Farewell to a childhood hero and an old soldier who will never die

Country Living with Francis Farragher

There’s always a bit of poignancy when one of your childhood heroes passes away and I suppose too it’s a little reminder that you might be only a bus-stop away from your own final voyage.   On October’s final day of 2023, word filtered through that Dunmore footballing great Séamus Leydon had moved on, and straight away, it brought back memories of black and white television days and also occasional trips to Tuam Stadium.

As a child of the 1960s, they were for the most part innocent times . . .  the usual stuff – little by way of pocket money, a brakeless woman’s bike for transport, trips to a house back the road to watch a black-and-white Bush television, but for three glorious years in the 1960s we lived in a world of glory and wonder.

True, there was the disappointment of Galway’s 1963 All-Ireland final loss to Dublin, but from there on we were in a world of awe when as children we believed that our home county could never lose a match.

It was the world of black and white as far as TV pictures were concerned and Galway’s maroon jerseys were as dark as dark could be, on the 20 or 22-inch screens which took us off into a different world of athletic heroes.

The ‘television house’ was only maybe a mile-and-a-half away and while it was a trouble-free journey on August and September Sundays in the mid-1960s, the night-time trips to watch programmes like The Fugitive or the odd film where Leo the Lion roared at the start, were a bit more challenging.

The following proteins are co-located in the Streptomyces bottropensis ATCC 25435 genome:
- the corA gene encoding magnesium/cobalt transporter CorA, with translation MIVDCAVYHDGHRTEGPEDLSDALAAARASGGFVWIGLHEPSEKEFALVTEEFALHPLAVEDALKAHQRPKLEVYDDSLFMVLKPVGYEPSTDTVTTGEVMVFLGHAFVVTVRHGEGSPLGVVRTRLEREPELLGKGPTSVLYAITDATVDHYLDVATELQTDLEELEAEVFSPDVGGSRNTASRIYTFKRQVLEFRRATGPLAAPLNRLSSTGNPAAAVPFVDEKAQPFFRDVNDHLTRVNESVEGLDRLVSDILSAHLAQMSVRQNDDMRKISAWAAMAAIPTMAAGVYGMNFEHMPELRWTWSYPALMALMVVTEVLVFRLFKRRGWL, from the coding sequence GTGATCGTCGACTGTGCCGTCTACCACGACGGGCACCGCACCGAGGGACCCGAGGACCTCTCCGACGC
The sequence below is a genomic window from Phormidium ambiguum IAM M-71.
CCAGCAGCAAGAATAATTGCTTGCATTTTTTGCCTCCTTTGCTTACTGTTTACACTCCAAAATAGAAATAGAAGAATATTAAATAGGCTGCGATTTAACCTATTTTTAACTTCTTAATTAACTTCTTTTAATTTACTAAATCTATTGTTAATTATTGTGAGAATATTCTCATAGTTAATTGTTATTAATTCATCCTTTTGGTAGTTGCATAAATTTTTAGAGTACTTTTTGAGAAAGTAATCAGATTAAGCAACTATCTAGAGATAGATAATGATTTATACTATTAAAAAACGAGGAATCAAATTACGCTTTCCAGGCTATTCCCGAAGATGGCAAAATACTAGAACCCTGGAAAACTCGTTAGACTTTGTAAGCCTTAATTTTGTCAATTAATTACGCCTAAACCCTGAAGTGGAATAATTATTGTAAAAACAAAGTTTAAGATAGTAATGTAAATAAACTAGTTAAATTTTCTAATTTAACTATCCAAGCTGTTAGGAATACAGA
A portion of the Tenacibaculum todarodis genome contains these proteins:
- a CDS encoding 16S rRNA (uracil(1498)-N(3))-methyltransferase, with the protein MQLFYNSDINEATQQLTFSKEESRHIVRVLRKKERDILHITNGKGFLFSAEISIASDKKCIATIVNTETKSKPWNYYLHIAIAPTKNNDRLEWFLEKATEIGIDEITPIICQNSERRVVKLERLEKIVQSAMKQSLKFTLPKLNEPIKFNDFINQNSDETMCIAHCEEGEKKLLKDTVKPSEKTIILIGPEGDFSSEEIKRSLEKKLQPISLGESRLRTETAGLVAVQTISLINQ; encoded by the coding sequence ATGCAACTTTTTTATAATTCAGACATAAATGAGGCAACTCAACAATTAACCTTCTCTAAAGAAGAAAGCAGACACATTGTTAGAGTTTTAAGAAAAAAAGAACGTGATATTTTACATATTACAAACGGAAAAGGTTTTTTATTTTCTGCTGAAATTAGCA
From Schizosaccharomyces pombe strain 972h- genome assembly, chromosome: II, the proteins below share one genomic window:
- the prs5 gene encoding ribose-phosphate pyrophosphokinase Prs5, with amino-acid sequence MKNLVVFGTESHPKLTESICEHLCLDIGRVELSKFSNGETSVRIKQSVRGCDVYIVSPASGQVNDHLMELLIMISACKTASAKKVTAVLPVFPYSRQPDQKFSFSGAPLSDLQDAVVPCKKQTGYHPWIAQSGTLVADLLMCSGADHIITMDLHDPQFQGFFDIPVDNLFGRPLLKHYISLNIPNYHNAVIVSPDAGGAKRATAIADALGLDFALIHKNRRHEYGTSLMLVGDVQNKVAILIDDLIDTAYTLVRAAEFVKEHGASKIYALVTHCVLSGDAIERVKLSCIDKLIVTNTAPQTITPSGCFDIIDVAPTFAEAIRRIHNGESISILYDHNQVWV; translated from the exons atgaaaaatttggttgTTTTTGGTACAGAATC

When the King of the Jungle roared at the introduction of an MGM film, we all agreed that this was going to be ‘a good picture’ but there was too the realisation that a trip home on a battered and ‘lightless’ bike had to be made along a quite wooded road which housed an old RIC barracks with a reputation for being a haven for all kinds of ghosts.

They were though for the most part very happy childhood times as the woman of the ‘television house’, a lady by the name of Sarah Furey and her daughter Eileen (both gone to their eternal rewards), were the most hospitable and kindly people one could find on the planet.

Pictured: Childhood heroes: The Galway football team pictured before their 1-10 to 0-7 All-Ireland final success against Meath in September, 1966, as they completed the three-in-a-row. Seamus Leydon, back row, extreme left is the epitome of the young footballing athlete. Along with him in the backrow are Noel Tierney, Seán Meade, Mattie McDonagh RIP, Liam Sammon, John Keenan and Bosco McDermott. (Front): Seán Cleary, Coleen McDonagh, Cyril Dunne, Martin Newell, Enda Colleran RIP, Johnny Geraghty, Jimmy Duggan and Pat Donnellan.


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